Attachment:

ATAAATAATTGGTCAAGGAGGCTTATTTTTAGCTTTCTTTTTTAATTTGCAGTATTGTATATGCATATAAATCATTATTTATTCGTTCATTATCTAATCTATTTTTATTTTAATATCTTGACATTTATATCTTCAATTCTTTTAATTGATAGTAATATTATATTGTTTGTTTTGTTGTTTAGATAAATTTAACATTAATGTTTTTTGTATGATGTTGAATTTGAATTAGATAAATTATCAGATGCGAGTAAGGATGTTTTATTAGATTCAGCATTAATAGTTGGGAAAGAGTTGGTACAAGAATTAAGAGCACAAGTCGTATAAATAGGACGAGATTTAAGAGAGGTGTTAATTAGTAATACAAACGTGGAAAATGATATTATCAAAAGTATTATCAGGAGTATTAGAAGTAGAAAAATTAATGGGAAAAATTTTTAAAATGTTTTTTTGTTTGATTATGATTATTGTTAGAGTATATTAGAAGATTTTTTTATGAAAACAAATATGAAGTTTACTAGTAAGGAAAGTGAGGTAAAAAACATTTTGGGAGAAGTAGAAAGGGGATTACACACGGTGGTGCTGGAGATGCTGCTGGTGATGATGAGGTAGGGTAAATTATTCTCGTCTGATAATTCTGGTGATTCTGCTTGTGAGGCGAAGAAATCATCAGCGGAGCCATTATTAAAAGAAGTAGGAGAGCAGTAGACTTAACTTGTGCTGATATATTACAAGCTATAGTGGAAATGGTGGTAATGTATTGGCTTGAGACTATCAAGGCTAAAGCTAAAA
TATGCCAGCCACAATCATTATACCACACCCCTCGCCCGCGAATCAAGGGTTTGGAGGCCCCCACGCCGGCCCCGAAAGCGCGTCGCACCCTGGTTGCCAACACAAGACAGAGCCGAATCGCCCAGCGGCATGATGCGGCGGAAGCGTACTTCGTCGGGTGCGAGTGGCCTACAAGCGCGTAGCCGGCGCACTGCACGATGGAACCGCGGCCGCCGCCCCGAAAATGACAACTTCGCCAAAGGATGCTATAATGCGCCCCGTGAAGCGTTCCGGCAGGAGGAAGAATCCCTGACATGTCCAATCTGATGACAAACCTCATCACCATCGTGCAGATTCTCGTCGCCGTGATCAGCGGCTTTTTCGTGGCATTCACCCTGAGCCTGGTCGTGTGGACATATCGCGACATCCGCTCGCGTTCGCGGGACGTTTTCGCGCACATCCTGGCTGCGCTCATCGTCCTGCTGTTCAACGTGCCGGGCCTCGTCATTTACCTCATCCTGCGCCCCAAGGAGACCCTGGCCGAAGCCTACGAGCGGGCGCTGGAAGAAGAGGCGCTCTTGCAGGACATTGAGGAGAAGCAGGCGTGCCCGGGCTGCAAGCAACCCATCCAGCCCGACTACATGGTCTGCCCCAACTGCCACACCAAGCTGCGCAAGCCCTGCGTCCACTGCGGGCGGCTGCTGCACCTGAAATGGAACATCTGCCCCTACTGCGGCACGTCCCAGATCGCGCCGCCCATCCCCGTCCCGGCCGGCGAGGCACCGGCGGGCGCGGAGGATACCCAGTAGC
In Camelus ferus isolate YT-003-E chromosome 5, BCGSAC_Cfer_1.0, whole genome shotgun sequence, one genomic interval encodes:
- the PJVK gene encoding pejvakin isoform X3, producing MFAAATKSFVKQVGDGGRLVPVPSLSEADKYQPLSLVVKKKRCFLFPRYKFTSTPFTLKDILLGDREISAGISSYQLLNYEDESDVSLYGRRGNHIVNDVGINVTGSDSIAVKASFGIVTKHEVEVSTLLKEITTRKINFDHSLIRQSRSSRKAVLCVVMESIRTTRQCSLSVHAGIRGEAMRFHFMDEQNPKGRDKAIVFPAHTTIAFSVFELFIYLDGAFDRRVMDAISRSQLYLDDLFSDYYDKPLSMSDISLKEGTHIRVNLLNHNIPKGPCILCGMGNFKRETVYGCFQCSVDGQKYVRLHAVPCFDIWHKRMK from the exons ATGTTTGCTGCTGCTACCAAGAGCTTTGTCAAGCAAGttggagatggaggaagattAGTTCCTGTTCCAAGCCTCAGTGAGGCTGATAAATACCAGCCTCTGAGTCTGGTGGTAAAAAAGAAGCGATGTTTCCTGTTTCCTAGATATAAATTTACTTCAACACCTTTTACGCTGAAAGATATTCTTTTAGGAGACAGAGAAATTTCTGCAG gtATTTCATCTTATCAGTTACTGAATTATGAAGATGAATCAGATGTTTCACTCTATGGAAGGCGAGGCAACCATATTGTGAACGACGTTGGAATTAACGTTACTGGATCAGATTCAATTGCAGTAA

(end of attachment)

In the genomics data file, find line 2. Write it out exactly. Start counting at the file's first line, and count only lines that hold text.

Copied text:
TATGCCAGCCACAATCATTATACCACACCCCTCGCCCGCGAATCAAGGGTTTGGAGGCCCCCACGCCGGCCCCGAAAGCGCGTCGCACCCTGGTTGCCAACACAAGACAGAGCCGAATCGCCCAGCGGCATGATGCGGCGGAAGCGTACTTCGTCGGGTGCGAGTGGCCTACAAGCGCGTAGCCGGCGCACTGCACGATGGAACCGCGGCCGCCGCCCCGAAAATGACAACTTCGCCAAAGGATGCTATAATGCGCCCCGTGAAGCGTTCCGGCAGGAGGAAGAATCCCTGACATGTCCAATCTGATGACAAACCTCATCACCATCGTGCAGATTCTCGTCGCCGTGATCAGCGGCTTTTTCGTGGCATTCACCCTGAGCCTGGTCGTGTGGACATATCGCGACATCCGCTCGCGTTCGCGGGACGTTTTCGCGCACATCCTGGCTGCGCTCATCGTCCTGCTGTTCAACGTGCCGGGCCTCGTCATTTACCTCATCCTGCGCCCCAAGGAGACCCTGGCCGAAGCCTACGAGCGGGCGCTGGAAGAAGAGGCGCTCTTGCAGGACATTGAGGAGAAGCAGGCGTGCCCGGGCTGCAAGCAACCCATCCAGCCCGACTACATGGTCTGCCCCAACTGCCACACCAAGCTGCGCAAGCCCTGCGTCCACTGCGGGCGGCTGCTGCACCTGAAATGGAACATCTGCCCCTACTGCGGCACGTCCCAGATCGCGCCGCCCATCCCCGTCCCGGCCGGCGAGGCACCGGCGGGCGCGGAGGATACCCAGTAGC